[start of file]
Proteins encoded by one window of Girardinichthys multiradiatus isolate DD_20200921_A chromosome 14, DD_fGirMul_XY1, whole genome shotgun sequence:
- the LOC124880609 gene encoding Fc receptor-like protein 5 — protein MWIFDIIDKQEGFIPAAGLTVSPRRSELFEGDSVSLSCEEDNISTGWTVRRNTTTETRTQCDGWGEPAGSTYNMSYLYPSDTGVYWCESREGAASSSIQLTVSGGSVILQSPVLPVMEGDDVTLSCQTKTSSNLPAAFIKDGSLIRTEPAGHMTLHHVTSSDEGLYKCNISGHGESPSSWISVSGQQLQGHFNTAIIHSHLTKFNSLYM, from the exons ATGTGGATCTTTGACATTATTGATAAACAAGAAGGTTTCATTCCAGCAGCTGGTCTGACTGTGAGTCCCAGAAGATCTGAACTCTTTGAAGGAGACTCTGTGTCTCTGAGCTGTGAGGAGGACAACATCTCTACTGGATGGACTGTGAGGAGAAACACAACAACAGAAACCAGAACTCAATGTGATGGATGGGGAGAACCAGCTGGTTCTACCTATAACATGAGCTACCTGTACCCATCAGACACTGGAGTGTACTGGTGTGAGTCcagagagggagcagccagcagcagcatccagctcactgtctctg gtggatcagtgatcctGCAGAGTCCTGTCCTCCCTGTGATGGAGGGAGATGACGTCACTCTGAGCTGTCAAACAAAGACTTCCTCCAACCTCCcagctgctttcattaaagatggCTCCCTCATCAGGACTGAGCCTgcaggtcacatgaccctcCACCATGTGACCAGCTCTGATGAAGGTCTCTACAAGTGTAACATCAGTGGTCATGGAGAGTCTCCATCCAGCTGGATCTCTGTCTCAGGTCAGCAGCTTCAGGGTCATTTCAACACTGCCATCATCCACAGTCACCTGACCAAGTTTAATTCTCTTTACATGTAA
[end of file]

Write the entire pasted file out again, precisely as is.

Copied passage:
Proteins encoded by one window of Girardinichthys multiradiatus isolate DD_20200921_A chromosome 14, DD_fGirMul_XY1, whole genome shotgun sequence:
- the LOC124880609 gene encoding Fc receptor-like protein 5 — protein MWIFDIIDKQEGFIPAAGLTVSPRRSELFEGDSVSLSCEEDNISTGWTVRRNTTTETRTQCDGWGEPAGSTYNMSYLYPSDTGVYWCESREGAASSSIQLTVSGGSVILQSPVLPVMEGDDVTLSCQTKTSSNLPAAFIKDGSLIRTEPAGHMTLHHVTSSDEGLYKCNISGHGESPSSWISVSGQQLQGHFNTAIIHSHLTKFNSLYM, from the exons ATGTGGATCTTTGACATTATTGATAAACAAGAAGGTTTCATTCCAGCAGCTGGTCTGACTGTGAGTCCCAGAAGATCTGAACTCTTTGAAGGAGACTCTGTGTCTCTGAGCTGTGAGGAGGACAACATCTCTACTGGATGGACTGTGAGGAGAAACACAACAACAGAAACCAGAACTCAATGTGATGGATGGGGAGAACCAGCTGGTTCTACCTATAACATGAGCTACCTGTACCCATCAGACACTGGAGTGTACTGGTGTGAGTCcagagagggagcagccagcagcagcatccagctcactgtctctg gtggatcagtgatcctGCAGAGTCCTGTCCTCCCTGTGATGGAGGGAGATGACGTCACTCTGAGCTGTCAAACAAAGACTTCCTCCAACCTCCcagctgctttcattaaagatggCTCCCTCATCAGGACTGAGCCTgcaggtcacatgaccctcCACCATGTGACCAGCTCTGATGAAGGTCTCTACAAGTGTAACATCAGTGGTCATGGAGAGTCTCCATCCAGCTGGATCTCTGTCTCAGGTCAGCAGCTTCAGGGTCATTTCAACACTGCCATCATCCACAGTCACCTGACCAAGTTTAATTCTCTTTACATGTAA